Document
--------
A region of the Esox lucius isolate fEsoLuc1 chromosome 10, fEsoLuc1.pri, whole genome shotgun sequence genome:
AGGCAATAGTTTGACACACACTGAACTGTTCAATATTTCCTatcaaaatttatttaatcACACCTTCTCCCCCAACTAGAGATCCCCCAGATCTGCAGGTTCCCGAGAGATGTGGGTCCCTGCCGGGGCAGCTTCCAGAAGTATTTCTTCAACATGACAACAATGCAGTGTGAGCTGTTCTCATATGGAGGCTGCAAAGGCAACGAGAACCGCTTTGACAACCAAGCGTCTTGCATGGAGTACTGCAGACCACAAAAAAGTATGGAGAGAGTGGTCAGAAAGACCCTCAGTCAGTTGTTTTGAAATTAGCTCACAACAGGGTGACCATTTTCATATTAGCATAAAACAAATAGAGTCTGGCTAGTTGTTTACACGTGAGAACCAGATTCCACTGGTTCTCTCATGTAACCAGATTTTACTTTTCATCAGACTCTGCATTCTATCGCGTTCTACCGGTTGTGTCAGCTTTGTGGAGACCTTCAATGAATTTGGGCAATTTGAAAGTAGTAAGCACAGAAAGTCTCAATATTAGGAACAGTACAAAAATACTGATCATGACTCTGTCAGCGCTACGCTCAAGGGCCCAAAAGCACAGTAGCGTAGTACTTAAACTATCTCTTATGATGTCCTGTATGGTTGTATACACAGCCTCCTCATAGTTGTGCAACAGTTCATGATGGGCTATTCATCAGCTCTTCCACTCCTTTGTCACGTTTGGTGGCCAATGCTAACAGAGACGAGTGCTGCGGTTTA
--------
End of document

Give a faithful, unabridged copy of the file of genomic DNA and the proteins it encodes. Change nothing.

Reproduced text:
A region of the Esox lucius isolate fEsoLuc1 chromosome 10, fEsoLuc1.pri, whole genome shotgun sequence genome:
AGGCAATAGTTTGACACACACTGAACTGTTCAATATTTCCTatcaaaatttatttaatcACACCTTCTCCCCCAACTAGAGATCCCCCAGATCTGCAGGTTCCCGAGAGATGTGGGTCCCTGCCGGGGCAGCTTCCAGAAGTATTTCTTCAACATGACAACAATGCAGTGTGAGCTGTTCTCATATGGAGGCTGCAAAGGCAACGAGAACCGCTTTGACAACCAAGCGTCTTGCATGGAGTACTGCAGACCACAAAAAAGTATGGAGAGAGTGGTCAGAAAGACCCTCAGTCAGTTGTTTTGAAATTAGCTCACAACAGGGTGACCATTTTCATATTAGCATAAAACAAATAGAGTCTGGCTAGTTGTTTACACGTGAGAACCAGATTCCACTGGTTCTCTCATGTAACCAGATTTTACTTTTCATCAGACTCTGCATTCTATCGCGTTCTACCGGTTGTGTCAGCTTTGTGGAGACCTTCAATGAATTTGGGCAATTTGAAAGTAGTAAGCACAGAAAGTCTCAATATTAGGAACAGTACAAAAATACTGATCATGACTCTGTCAGCGCTACGCTCAAGGGCCCAAAAGCACAGTAGCGTAGTACTTAAACTATCTCTTATGATGTCCTGTATGGTTGTATACACAGCCTCCTCATAGTTGTGCAACAGTTCATGATGGGCTATTCATCAGCTCTTCCACTCCTTTGTCACGTTTGGTGGCCAATGCTAACAGAGACGAGTGCTGCGGTTTA